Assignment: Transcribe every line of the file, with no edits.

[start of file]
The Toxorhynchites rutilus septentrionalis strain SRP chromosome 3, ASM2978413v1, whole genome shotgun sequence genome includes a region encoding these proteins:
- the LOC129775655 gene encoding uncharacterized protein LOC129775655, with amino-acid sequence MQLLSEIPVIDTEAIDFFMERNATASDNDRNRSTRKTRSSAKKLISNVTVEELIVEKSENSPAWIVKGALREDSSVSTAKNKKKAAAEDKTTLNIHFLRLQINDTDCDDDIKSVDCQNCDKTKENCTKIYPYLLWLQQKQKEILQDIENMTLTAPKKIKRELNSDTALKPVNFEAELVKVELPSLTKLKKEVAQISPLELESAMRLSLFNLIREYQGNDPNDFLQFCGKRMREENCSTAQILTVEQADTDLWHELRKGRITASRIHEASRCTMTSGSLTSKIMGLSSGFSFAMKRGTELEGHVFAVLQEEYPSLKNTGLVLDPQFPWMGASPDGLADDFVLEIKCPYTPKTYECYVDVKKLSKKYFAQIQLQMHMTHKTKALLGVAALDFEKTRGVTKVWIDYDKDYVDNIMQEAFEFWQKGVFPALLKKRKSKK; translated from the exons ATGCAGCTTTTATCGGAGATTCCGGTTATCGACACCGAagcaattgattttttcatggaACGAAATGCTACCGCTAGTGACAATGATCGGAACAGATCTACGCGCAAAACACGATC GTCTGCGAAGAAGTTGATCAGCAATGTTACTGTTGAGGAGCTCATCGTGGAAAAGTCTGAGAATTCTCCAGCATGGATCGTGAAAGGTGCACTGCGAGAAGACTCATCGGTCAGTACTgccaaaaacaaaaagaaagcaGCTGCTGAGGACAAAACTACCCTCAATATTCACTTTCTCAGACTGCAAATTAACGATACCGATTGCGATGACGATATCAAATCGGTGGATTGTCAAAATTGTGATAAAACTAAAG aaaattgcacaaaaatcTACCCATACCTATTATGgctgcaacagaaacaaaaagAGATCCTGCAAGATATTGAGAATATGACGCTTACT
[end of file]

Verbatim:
The Toxorhynchites rutilus septentrionalis strain SRP chromosome 3, ASM2978413v1, whole genome shotgun sequence genome includes a region encoding these proteins:
- the LOC129775655 gene encoding uncharacterized protein LOC129775655, with amino-acid sequence MQLLSEIPVIDTEAIDFFMERNATASDNDRNRSTRKTRSSAKKLISNVTVEELIVEKSENSPAWIVKGALREDSSVSTAKNKKKAAAEDKTTLNIHFLRLQINDTDCDDDIKSVDCQNCDKTKENCTKIYPYLLWLQQKQKEILQDIENMTLTAPKKIKRELNSDTALKPVNFEAELVKVELPSLTKLKKEVAQISPLELESAMRLSLFNLIREYQGNDPNDFLQFCGKRMREENCSTAQILTVEQADTDLWHELRKGRITASRIHEASRCTMTSGSLTSKIMGLSSGFSFAMKRGTELEGHVFAVLQEEYPSLKNTGLVLDPQFPWMGASPDGLADDFVLEIKCPYTPKTYECYVDVKKLSKKYFAQIQLQMHMTHKTKALLGVAALDFEKTRGVTKVWIDYDKDYVDNIMQEAFEFWQKGVFPALLKKRKSKK; translated from the exons ATGCAGCTTTTATCGGAGATTCCGGTTATCGACACCGAagcaattgattttttcatggaACGAAATGCTACCGCTAGTGACAATGATCGGAACAGATCTACGCGCAAAACACGATC GTCTGCGAAGAAGTTGATCAGCAATGTTACTGTTGAGGAGCTCATCGTGGAAAAGTCTGAGAATTCTCCAGCATGGATCGTGAAAGGTGCACTGCGAGAAGACTCATCGGTCAGTACTgccaaaaacaaaaagaaagcaGCTGCTGAGGACAAAACTACCCTCAATATTCACTTTCTCAGACTGCAAATTAACGATACCGATTGCGATGACGATATCAAATCGGTGGATTGTCAAAATTGTGATAAAACTAAAG aaaattgcacaaaaatcTACCCATACCTATTATGgctgcaacagaaacaaaaagAGATCCTGCAAGATATTGAGAATATGACGCTTACT